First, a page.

Retail West: Retail Continues to Navigate in Rough Waters
In a conversation with retailers, John Klein, CEO of Pause Studios, Dave Cheatham, president of Velocity Retail and Mark J. Miller, vice president of Real Estate & Construction of The Joint Chiropractic, joined moderator Connect VP Sarah Quinn, for a panel discussion at Connect Retail West 2022, a one-day conference at the Luxe Sunset Boulevard Hotel in Los Angeles on November 9th.
The questions about growth before, during and post Covid, in addition to supply chain and construction costs, the work force—hiring and retaining employees–was on the minds of these retailers. The panelist all had their Covid stories, echoing the toll the pandemic took on retail. But as we start coming through to the other side, how will retail evolve and survive? “You have to fight for more TI. You manage the best you can, which is where we are today, and pass those costs through to the consumer, which is what everybody’s done on global basis over the last 24 months. Our expansion plans are still in place, however, our biggest delays are on the landlord side. But we’re not slowing down and we are fortunate where we are today,” said Miller.
For Cheatham, the big question is how retail can grow in a changing work force. “I think our challenge is hiring and training men and women to run our stores,” he said, noting that two years of Covid was a major impact on the mindset of the working force. “I’ve never seen anything like this before. Changing hours, different type of worker. Fast food is dying, six-week turnover with workers. We have a reactive perfect storm with younger kids and working from home. Yes, the labor thing is an absolute crippler.”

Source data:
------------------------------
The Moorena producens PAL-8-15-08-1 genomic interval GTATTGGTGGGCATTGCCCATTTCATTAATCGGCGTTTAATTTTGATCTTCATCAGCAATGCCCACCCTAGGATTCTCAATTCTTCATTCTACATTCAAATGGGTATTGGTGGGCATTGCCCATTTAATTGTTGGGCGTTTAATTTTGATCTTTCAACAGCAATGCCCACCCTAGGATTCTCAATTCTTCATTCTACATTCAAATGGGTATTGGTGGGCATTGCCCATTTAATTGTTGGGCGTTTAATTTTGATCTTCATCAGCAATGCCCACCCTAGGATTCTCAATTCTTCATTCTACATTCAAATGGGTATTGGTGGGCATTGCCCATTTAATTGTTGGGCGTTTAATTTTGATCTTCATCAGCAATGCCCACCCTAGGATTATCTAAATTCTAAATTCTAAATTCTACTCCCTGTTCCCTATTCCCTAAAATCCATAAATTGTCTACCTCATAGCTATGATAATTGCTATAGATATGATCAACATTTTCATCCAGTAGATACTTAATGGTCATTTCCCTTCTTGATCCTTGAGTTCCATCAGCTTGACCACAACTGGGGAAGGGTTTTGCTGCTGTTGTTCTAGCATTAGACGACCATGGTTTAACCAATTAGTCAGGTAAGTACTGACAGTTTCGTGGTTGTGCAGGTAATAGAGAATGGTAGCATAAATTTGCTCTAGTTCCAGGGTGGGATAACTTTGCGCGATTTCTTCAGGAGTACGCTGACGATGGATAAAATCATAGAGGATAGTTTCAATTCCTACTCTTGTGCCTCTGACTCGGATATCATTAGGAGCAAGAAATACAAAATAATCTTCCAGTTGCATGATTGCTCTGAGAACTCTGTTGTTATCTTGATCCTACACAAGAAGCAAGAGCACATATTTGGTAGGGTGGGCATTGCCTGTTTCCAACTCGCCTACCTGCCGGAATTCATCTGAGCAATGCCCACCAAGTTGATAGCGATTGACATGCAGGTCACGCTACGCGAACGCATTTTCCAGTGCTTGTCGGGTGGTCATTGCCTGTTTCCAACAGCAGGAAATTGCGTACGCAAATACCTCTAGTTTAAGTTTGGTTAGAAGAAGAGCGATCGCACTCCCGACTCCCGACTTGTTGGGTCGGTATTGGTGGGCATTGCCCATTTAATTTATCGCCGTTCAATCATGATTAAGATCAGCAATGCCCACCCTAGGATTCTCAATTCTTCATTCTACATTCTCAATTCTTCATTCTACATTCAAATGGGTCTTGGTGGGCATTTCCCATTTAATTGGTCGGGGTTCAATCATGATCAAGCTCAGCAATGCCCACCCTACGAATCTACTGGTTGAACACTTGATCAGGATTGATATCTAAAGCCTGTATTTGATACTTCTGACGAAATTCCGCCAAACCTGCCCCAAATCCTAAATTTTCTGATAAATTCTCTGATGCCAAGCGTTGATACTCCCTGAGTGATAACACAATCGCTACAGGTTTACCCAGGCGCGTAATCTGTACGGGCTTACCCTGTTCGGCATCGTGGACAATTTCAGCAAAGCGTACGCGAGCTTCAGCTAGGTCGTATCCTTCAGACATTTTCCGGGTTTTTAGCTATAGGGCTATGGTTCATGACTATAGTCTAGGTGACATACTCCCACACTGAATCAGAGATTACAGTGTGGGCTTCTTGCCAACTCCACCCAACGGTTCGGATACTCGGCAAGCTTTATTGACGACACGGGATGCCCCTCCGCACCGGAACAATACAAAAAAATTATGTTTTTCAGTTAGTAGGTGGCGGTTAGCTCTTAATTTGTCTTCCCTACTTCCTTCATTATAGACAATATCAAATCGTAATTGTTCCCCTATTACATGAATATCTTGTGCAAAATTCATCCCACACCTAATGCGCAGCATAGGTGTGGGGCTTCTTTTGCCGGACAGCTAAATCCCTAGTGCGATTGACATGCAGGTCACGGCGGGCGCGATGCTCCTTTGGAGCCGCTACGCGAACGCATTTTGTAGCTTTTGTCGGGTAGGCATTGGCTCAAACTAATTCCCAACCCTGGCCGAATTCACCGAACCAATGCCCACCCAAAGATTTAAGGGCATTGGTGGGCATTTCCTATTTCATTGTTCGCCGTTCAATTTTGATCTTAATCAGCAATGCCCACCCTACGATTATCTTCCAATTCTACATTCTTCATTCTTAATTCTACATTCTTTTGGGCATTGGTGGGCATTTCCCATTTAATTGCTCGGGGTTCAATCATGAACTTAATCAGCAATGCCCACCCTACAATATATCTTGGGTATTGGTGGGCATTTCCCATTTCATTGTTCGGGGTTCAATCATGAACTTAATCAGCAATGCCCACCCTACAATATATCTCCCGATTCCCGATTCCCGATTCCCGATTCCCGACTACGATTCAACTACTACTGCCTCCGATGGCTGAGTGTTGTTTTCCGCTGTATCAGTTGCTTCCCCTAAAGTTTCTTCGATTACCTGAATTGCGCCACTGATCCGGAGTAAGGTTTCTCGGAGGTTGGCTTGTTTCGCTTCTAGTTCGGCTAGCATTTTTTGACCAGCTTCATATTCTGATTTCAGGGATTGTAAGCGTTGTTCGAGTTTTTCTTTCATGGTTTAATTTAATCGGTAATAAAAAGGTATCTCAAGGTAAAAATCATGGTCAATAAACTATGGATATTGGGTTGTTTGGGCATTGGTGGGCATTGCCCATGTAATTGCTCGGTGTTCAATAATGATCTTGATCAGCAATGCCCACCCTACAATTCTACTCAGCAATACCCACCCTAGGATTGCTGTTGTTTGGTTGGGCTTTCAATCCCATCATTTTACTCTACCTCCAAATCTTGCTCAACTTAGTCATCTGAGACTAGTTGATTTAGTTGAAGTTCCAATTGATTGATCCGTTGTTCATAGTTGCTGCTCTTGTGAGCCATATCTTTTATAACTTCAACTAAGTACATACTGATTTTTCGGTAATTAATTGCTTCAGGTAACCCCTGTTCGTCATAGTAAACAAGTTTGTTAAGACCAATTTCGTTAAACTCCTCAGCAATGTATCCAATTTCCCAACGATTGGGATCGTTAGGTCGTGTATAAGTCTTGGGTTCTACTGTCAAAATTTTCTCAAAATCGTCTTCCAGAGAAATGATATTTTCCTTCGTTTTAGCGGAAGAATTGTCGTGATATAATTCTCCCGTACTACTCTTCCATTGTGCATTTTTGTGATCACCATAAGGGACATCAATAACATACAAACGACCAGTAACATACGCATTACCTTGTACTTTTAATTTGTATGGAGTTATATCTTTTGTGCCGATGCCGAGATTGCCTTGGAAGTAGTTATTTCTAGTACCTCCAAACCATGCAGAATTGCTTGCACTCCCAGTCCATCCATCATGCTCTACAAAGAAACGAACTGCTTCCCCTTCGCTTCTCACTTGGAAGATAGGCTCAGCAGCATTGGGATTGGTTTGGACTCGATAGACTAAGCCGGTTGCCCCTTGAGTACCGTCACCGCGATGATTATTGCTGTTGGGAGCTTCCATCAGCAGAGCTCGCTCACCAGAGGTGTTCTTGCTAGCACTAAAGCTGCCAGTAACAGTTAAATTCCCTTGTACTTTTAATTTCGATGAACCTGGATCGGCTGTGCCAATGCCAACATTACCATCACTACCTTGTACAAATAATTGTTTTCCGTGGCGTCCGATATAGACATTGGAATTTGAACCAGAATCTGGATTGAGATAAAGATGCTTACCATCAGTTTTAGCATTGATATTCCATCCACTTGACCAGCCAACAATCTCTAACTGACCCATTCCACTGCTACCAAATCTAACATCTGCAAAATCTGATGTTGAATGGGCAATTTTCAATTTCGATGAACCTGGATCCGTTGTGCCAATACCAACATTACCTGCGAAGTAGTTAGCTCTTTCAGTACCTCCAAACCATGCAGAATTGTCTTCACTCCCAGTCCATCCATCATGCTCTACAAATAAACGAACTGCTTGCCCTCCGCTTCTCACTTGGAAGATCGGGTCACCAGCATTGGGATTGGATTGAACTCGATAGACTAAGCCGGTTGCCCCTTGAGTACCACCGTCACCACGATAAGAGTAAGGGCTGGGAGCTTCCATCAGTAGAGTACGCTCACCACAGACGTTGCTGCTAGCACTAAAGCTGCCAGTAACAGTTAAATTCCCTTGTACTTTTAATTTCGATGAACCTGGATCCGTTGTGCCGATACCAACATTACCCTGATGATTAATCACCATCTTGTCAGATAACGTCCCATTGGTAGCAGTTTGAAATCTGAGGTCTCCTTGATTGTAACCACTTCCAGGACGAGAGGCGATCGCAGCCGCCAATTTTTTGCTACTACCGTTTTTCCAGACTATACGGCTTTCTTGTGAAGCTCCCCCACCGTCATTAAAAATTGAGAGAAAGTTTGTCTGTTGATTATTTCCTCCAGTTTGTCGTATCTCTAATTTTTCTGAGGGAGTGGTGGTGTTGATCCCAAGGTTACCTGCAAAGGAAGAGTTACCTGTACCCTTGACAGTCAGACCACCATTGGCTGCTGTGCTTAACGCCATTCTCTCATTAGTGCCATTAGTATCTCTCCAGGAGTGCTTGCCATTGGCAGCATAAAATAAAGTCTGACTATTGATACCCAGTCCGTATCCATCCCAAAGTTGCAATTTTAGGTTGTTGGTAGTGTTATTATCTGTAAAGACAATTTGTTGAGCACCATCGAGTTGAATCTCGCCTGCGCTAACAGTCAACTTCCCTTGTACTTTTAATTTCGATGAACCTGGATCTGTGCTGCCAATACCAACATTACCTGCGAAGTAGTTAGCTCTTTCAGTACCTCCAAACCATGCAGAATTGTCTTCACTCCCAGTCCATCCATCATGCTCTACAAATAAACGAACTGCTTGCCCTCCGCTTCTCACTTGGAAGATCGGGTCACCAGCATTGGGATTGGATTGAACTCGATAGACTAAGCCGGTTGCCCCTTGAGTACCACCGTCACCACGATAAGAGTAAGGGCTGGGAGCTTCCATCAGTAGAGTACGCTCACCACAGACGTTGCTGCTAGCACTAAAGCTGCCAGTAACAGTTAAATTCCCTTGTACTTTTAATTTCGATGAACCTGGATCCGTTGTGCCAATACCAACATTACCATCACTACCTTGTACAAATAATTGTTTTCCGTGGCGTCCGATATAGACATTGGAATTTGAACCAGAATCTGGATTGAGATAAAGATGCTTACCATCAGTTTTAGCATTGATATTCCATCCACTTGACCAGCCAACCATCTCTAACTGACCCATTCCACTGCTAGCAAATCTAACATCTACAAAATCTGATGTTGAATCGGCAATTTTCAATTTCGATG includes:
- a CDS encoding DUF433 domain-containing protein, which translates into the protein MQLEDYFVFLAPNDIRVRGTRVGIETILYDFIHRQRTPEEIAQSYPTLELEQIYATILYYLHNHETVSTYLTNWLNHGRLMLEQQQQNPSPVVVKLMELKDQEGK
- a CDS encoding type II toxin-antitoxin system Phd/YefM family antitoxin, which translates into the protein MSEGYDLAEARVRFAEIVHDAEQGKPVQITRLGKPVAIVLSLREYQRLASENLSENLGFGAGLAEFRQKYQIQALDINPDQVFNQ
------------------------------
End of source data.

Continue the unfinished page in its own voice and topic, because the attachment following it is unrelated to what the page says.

In regard to the supply chain, Klein pointed to the Fed and how it will most likely react. “The fed will do anything they have to do to fix this, and I believe it will correct itself. But 2022 remains painful and it will possibly continue through 2023.”
Erik Hamilton, who has more than 15 years in CRE journalism, is a former staff writer with the Los Angeles Times and the Orange County Business Journal. In addition to The Times and the OCBJ, he was also a reporter and editor for Crittenden Research, The San Bernardino Sun and UPI. Erik also worked six years in CRE public relations with Los Angeles-based Hoyt Organization, where he was a Senior Account Executive. He later joined Lee & Associates where he served as the Director of Corporate Communications. There ,in addition to his work with Lee’s CEO, he managed 57 offices nationwide and provided PR, social media and media training for the offices. A graduate of UC Irvine, with a BA in history, he is an avid record collector where he continues to search for a rare Joy Division single.
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